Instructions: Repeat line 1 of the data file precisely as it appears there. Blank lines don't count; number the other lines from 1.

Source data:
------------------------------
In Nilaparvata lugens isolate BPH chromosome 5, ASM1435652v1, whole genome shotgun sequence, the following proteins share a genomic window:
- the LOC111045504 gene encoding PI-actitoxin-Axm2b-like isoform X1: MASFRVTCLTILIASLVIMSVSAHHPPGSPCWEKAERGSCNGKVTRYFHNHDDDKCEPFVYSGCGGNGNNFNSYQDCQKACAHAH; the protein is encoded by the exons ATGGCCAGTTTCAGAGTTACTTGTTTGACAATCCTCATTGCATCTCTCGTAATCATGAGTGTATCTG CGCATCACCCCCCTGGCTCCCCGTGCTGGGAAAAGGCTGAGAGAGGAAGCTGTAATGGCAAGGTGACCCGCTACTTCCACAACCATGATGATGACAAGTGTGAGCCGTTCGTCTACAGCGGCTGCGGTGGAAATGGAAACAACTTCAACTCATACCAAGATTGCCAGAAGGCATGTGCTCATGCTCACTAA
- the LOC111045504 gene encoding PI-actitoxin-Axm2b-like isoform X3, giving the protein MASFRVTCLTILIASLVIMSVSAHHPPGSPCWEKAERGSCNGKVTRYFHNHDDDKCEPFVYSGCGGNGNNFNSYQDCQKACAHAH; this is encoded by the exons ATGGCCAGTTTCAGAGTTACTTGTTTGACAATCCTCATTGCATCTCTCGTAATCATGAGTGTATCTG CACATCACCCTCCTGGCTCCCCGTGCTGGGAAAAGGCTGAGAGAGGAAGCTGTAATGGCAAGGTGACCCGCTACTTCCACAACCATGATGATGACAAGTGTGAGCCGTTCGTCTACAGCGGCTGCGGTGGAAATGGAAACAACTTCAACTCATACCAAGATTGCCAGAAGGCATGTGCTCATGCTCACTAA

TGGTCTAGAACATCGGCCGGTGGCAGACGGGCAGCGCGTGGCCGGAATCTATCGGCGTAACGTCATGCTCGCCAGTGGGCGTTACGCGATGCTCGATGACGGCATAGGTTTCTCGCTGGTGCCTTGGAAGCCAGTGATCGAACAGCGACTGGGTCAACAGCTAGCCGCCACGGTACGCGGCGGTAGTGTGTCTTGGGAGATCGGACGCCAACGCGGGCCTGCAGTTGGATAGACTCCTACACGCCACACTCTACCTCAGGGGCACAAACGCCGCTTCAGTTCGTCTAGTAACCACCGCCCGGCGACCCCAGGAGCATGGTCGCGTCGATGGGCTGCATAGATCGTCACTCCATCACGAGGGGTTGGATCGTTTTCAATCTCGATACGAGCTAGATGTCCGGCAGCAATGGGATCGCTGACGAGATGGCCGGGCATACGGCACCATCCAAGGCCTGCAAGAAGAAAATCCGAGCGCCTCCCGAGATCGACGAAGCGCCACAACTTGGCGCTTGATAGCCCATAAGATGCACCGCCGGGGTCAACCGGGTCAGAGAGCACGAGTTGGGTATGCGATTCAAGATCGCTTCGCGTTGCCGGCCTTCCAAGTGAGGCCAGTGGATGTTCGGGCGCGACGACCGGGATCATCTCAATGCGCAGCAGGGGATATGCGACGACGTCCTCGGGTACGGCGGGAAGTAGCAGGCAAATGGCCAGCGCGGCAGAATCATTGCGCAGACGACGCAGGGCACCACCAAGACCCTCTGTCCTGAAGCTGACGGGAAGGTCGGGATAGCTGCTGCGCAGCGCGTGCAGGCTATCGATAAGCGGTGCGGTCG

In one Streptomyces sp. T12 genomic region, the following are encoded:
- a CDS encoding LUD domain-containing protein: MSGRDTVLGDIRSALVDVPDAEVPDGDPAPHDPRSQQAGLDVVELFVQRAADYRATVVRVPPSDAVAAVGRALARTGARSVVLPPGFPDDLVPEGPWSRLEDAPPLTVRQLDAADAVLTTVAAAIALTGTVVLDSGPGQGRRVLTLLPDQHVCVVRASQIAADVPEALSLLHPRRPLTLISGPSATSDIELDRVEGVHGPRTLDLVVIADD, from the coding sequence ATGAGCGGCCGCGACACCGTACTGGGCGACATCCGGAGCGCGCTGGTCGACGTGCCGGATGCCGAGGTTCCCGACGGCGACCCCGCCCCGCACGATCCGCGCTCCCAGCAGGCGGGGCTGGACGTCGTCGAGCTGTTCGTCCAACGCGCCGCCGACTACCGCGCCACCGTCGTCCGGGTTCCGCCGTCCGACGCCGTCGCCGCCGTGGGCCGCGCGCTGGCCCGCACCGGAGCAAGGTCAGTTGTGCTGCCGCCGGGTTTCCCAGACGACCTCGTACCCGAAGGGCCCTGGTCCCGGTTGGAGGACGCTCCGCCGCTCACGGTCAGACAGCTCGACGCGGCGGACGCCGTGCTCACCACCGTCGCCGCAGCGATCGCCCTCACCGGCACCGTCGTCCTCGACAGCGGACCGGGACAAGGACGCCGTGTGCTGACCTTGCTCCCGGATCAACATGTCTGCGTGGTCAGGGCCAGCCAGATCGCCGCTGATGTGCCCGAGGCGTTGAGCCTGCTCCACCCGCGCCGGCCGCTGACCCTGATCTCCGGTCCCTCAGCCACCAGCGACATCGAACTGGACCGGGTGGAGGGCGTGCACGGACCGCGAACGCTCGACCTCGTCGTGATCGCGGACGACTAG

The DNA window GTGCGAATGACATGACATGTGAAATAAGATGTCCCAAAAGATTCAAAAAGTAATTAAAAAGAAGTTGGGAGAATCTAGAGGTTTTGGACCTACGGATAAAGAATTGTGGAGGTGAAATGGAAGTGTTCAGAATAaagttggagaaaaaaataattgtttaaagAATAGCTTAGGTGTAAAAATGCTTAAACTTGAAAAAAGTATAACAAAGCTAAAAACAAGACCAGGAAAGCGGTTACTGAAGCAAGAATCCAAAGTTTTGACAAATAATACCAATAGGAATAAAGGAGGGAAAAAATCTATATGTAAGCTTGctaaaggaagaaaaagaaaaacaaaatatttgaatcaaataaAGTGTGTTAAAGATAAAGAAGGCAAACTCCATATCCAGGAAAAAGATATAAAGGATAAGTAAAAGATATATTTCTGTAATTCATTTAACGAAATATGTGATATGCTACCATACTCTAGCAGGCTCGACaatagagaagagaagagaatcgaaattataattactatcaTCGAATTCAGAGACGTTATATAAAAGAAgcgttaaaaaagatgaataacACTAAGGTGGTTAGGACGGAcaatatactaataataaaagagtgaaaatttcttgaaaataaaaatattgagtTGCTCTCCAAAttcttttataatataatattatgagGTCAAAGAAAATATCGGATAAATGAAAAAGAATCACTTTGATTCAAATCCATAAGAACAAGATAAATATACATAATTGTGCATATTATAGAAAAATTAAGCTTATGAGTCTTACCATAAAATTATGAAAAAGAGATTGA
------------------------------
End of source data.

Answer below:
In Nilaparvata lugens isolate BPH chromosome 5, ASM1435652v1, whole genome shotgun sequence, the following proteins share a genomic window: